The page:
Excited About GDP Number? Wait for the Revisions
(Bloomberg Opinion) -- In May 2015, the Bureau of Economic Analysis announced that U.S. real gross domestic product had grown at just a 0.2 percent annual pace in the first quarter of that year. The economy had “slowed to a crawl,” the New York Times reported. The Heritage Foundation attributed this “dismal” performance to the “costly and counterproductive” policies of the Barack Obama administration.
The BEA has done some rethinking since then. According to the revised national income and products accounts numbers for past years included in today’s GDP release, the U.S. economy actually grew at a 3.3 percent annual clip in the first quarter of 2015. As a wise person once said, never mind!
This revised assessment has a lot to do with efforts to fix what many economists had criticized as a flawed seasonal-adjustment formula for first-quarter GDP, and it doesn’t change the overall picture of a slow economic recovery, which to be fair is what the Heritage Foundation was mainly complaining about. But it is interesting to see how the shape of the last recession and subsequent recovery has shifted as government statisticians have updated and revised their GDP numbers (Richard Miller of Bloomberg News examines a bunch of other changes revealed by the revision, including a boost to the saving rate).
That first-quarter 2015 number was the second-biggest miss in recent years. The biggest came during the final quarter of 2008, when the BEA understandably underestimated just how big an initial shock the economy had taken from the global financial crisis. It also underestimated the volatility of the economy in 2011 and 2012, which is interesting. In general, all this should be a warning to not make too much of first-cut GDP data.
The revisions and the new data for the second quarter (which, again, will be revised in the months and years to come) also paint a slightly different picture of business investment than the one I wrote about on Thursday. What had been a 7.1 percent year-over-year increase in private nonresidential fixed capital investment in the first quarter was revised down to 6.7 percent, and the second-quarter number came in at 6.7 percent, too, while the growth numbers for 2017 were revised upward. This seems to support the story that the business spending recovery probably has less to do with the corporate tax cuts that took effect in January than with the rebound of the domestic oil and gas industry after a big pullback in 2016.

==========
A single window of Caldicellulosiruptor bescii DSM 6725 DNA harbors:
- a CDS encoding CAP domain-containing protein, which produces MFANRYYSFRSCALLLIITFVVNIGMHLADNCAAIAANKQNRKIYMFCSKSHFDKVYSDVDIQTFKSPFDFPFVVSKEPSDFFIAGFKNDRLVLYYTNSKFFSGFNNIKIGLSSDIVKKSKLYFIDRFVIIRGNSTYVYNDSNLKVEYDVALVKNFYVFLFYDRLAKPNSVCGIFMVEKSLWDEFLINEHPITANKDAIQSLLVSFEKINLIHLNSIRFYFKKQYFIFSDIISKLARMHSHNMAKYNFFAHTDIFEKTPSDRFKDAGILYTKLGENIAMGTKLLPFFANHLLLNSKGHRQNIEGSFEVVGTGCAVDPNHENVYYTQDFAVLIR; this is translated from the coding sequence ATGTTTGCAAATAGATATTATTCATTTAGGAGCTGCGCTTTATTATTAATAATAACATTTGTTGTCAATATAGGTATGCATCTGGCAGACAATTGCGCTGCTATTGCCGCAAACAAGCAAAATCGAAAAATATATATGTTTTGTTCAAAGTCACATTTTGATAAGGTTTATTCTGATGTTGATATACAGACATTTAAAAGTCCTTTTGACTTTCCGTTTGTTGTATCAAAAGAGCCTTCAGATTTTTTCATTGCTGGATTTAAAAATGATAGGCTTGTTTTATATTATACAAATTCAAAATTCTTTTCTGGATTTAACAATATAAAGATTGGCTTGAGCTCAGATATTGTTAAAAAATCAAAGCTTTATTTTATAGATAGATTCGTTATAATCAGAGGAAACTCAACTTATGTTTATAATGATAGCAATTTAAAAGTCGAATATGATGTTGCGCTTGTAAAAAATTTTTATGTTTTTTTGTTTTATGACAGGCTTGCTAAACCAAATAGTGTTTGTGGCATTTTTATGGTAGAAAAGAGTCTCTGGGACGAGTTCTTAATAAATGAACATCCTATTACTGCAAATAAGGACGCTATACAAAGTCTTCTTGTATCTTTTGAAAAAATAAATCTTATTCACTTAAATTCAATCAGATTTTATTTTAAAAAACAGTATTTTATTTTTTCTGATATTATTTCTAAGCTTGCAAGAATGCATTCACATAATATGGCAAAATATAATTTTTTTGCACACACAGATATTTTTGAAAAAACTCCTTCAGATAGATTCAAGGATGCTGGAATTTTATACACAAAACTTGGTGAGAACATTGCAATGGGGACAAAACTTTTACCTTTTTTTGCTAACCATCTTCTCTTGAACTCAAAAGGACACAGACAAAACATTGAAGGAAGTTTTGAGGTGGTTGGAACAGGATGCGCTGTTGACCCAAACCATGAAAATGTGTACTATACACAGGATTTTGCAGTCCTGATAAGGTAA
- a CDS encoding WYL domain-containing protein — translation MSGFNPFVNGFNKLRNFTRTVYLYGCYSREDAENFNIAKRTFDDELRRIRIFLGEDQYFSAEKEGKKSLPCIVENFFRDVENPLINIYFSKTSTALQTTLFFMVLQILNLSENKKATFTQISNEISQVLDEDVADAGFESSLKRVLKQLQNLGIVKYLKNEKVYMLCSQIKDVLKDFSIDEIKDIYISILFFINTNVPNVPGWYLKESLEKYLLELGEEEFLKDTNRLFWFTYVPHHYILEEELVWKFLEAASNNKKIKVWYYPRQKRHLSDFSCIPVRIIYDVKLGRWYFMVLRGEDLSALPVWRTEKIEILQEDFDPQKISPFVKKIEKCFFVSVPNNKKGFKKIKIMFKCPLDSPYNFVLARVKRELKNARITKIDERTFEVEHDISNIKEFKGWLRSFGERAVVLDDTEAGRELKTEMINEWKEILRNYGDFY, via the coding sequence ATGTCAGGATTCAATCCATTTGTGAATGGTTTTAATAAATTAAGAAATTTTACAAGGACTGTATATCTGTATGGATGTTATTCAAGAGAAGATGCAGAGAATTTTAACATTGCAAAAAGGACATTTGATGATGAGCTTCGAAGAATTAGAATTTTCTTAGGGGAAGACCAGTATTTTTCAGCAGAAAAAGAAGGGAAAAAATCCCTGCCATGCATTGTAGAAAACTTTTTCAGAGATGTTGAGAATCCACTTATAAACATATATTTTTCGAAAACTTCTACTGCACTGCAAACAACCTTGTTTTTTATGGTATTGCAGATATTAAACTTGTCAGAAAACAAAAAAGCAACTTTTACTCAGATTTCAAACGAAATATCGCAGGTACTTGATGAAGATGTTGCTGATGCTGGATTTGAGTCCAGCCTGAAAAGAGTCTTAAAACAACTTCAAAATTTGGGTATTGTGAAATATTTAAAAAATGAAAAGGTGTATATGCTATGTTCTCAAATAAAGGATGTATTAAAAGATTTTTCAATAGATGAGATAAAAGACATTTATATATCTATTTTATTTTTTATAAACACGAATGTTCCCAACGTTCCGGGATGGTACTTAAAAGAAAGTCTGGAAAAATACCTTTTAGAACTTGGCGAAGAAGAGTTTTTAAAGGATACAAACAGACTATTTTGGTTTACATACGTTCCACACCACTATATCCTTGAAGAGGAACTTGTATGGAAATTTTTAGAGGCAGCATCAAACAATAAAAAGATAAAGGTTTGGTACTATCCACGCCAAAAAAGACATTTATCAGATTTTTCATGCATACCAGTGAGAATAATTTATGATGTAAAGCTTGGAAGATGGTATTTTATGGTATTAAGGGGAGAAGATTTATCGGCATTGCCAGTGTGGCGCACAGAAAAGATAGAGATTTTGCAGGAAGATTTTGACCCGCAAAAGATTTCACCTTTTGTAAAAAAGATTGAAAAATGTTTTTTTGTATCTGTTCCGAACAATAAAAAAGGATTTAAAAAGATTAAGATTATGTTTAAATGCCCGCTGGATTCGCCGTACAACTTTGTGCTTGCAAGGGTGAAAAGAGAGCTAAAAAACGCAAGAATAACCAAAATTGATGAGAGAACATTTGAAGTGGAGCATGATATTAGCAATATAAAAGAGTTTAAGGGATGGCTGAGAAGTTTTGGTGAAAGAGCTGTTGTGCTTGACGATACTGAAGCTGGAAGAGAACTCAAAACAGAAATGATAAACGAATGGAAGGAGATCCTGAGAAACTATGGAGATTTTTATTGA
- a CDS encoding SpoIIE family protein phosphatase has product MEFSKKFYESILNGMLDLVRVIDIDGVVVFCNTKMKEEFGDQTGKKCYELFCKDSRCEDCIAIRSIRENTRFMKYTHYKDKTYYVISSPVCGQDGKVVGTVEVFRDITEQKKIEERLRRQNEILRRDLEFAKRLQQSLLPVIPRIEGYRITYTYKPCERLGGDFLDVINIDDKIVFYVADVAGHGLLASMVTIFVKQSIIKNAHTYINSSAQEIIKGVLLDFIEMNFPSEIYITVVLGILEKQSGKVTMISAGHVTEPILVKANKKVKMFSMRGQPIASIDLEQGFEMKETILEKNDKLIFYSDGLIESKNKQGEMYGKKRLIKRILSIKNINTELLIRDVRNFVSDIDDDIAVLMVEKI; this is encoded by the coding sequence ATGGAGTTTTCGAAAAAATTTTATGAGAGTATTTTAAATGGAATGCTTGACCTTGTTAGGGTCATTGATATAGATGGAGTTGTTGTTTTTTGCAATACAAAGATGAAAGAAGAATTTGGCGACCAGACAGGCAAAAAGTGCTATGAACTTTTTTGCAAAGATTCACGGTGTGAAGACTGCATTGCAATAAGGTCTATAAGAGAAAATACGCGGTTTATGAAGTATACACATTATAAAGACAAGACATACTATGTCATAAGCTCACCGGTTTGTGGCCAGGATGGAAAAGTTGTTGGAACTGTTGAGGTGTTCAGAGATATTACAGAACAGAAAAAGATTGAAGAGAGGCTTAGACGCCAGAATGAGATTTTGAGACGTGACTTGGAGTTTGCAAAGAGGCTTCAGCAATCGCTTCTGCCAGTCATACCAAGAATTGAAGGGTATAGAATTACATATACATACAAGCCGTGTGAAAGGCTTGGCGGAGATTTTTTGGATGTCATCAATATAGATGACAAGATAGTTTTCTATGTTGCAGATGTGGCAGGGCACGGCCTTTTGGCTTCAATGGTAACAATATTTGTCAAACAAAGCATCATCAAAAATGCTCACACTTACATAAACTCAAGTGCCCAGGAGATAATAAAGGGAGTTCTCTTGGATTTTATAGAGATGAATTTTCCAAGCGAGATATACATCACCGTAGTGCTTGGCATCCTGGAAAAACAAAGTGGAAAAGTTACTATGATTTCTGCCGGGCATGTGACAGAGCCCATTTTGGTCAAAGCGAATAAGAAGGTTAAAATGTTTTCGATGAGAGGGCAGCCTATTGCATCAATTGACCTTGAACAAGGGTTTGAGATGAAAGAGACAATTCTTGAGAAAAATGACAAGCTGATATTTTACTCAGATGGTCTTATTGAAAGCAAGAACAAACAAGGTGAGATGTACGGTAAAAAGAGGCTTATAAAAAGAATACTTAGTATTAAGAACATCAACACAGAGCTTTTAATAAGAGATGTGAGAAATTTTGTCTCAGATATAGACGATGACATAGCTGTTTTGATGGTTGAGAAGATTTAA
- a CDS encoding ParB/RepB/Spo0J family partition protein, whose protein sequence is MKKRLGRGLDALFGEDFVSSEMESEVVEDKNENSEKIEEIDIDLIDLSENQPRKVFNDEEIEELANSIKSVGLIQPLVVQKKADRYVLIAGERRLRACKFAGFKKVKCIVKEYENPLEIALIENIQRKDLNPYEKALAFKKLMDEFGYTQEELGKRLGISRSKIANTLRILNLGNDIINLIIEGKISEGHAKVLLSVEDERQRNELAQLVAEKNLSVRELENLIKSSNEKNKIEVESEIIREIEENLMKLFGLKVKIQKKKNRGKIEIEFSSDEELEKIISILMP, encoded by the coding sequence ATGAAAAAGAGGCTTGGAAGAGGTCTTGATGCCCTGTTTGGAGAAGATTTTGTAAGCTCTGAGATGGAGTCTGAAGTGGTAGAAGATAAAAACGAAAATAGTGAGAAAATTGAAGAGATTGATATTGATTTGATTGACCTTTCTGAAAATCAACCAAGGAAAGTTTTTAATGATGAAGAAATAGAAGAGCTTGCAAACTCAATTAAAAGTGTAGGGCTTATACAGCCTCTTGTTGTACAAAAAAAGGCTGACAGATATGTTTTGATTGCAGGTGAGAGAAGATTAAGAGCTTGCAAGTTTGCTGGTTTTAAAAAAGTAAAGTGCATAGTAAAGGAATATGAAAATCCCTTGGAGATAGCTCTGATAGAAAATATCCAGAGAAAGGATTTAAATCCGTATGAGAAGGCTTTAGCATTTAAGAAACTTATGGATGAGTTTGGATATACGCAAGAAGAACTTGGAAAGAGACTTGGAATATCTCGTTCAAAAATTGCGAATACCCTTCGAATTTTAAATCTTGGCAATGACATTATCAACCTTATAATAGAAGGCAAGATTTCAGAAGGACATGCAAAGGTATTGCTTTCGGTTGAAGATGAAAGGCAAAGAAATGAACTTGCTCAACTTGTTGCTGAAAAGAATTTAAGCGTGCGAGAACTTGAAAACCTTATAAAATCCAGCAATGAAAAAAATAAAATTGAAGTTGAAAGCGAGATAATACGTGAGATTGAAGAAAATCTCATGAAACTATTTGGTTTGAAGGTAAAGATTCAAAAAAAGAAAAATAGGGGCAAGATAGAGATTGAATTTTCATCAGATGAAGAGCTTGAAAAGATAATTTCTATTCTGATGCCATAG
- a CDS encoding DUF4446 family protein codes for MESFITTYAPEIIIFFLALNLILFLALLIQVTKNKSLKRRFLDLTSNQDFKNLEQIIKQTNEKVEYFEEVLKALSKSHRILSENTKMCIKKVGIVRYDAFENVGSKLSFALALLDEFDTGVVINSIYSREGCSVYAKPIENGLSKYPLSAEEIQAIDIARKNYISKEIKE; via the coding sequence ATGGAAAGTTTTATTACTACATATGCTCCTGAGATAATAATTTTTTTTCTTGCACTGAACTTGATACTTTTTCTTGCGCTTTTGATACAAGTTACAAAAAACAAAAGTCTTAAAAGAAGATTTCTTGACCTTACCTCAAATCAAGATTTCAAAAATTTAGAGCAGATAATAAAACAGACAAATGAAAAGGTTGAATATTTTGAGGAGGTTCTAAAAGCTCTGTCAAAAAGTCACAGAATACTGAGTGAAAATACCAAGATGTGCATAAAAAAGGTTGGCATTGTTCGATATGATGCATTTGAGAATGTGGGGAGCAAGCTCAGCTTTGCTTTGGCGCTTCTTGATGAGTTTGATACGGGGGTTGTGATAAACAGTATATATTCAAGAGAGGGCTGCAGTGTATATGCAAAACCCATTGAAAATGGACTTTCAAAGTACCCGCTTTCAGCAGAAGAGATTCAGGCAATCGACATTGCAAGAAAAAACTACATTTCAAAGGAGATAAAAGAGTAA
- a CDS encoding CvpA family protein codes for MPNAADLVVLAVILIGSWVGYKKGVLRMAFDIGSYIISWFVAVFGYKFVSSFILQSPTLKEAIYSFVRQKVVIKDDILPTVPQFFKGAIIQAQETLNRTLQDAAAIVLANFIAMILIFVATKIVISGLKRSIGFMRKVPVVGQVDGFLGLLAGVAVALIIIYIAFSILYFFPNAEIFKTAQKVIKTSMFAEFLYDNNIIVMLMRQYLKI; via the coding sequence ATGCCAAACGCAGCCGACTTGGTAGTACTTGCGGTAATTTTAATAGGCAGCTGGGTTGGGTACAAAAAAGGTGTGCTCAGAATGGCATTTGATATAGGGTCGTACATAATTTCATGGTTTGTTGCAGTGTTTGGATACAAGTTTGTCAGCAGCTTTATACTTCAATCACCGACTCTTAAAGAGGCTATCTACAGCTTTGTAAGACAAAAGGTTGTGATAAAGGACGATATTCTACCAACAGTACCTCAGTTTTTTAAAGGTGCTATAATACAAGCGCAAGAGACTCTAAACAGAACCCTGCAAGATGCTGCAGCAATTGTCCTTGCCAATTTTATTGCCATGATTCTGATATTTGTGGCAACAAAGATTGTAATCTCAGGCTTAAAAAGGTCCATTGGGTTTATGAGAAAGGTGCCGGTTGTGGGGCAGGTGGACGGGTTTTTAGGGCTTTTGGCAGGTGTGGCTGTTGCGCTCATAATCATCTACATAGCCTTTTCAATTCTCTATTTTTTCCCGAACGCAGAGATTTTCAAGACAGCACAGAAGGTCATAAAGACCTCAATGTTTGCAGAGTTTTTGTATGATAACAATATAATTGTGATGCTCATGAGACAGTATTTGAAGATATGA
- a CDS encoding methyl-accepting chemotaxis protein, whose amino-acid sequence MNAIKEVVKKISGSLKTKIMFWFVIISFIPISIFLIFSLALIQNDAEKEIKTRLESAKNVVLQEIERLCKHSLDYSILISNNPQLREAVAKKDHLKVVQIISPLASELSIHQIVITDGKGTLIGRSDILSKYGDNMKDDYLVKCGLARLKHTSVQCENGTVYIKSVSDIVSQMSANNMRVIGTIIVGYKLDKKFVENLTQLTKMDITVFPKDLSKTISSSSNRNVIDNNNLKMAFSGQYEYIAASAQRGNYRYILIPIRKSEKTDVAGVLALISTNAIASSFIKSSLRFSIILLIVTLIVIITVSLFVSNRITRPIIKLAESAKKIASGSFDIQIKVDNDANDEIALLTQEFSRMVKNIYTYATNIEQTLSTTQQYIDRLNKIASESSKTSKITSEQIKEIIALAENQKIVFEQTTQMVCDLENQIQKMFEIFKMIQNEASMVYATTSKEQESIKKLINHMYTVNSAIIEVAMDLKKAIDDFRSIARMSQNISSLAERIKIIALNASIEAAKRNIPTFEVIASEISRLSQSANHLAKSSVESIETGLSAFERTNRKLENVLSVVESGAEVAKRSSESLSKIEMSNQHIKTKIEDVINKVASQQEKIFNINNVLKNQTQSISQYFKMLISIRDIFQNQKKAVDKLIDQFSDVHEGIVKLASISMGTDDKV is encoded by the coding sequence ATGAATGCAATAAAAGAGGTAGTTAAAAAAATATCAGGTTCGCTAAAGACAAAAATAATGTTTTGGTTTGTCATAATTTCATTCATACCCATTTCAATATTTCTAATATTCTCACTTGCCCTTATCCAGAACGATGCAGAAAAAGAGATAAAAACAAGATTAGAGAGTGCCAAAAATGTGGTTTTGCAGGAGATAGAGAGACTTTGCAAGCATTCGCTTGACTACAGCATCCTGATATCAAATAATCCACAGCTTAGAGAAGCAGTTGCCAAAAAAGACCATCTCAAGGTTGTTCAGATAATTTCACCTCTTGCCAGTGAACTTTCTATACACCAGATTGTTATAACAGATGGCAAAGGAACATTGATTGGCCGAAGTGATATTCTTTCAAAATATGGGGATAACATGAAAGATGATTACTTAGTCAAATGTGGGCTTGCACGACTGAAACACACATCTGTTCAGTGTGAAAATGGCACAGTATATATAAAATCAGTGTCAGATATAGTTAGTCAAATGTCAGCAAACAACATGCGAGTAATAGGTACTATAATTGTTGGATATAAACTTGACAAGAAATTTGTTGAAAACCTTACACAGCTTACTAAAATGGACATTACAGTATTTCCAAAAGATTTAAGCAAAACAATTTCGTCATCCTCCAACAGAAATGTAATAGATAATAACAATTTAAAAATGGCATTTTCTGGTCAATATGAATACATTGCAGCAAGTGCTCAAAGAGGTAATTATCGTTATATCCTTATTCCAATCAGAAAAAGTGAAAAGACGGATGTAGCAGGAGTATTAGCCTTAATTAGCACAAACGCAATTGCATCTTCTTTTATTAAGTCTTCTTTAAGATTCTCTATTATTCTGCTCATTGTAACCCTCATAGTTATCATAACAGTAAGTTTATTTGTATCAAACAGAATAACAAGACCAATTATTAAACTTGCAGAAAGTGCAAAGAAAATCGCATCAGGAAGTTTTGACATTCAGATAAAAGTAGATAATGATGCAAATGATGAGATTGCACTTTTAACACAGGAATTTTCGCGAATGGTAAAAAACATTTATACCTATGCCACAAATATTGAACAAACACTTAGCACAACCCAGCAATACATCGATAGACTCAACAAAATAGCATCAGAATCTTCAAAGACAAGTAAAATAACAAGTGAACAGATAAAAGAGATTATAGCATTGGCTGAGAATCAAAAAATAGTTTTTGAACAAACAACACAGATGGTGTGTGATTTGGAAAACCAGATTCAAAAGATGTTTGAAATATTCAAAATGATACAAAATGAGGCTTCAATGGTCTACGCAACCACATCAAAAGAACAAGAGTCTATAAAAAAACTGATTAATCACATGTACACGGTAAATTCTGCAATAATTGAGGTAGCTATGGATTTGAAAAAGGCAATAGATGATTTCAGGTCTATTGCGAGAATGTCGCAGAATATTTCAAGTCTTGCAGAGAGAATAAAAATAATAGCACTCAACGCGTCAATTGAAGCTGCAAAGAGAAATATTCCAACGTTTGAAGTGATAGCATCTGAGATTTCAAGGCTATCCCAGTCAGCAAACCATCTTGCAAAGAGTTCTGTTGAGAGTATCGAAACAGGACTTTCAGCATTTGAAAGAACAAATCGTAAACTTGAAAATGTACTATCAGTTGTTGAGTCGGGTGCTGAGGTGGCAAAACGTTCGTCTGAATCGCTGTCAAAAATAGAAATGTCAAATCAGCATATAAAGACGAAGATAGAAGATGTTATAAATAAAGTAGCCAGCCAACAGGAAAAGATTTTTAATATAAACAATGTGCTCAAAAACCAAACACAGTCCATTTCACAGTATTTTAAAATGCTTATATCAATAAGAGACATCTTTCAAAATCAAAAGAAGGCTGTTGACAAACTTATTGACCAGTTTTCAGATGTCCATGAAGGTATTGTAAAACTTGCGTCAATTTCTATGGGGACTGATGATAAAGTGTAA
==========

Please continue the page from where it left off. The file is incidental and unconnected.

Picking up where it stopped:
Finally, as already noted, the GDP revisions did not change the overall picture of a plodding comeback from the Great Recession. Average annual real GDP growth since 2007 was upgraded to 1.5 percent from 1.4 percent, but annual growth hasn’t topped 3 percent since 2005. I wondered if the revisions might bump 2015’s GDP number up to 3 percent from 2.9 percent, but no, that stayed put. I also made my own growth calculations comparing GDP in the fourth quarter of each year with that of the fourth quarter in the previous year, which gives a better picture than the official numbers of how much the economy grew during that year. That delivered bigger changes — especially during the last recession — but still no 3 percent growth since 2005.
The 4.1 annualized GDP growth reported for this quarter signals that economic growth has a shot at topping 3 percent for the year. The Bloomberg Economics forecast is still for a 2.8 percent full-year growth rate, though. And who knows what that 4.1 percent will eventually end up being revised up or down to.
This column does not necessarily reflect the opinion of the editorial board or Bloomberg LP and its owners.
Justin Fox is a Bloomberg Opinion columnist covering business. He was the editorial director of Harvard Business Review and wrote for Time, Fortune and American Banker. He is the author of “The Myth of the Rational Market.”
©2018 Bloomberg L.P.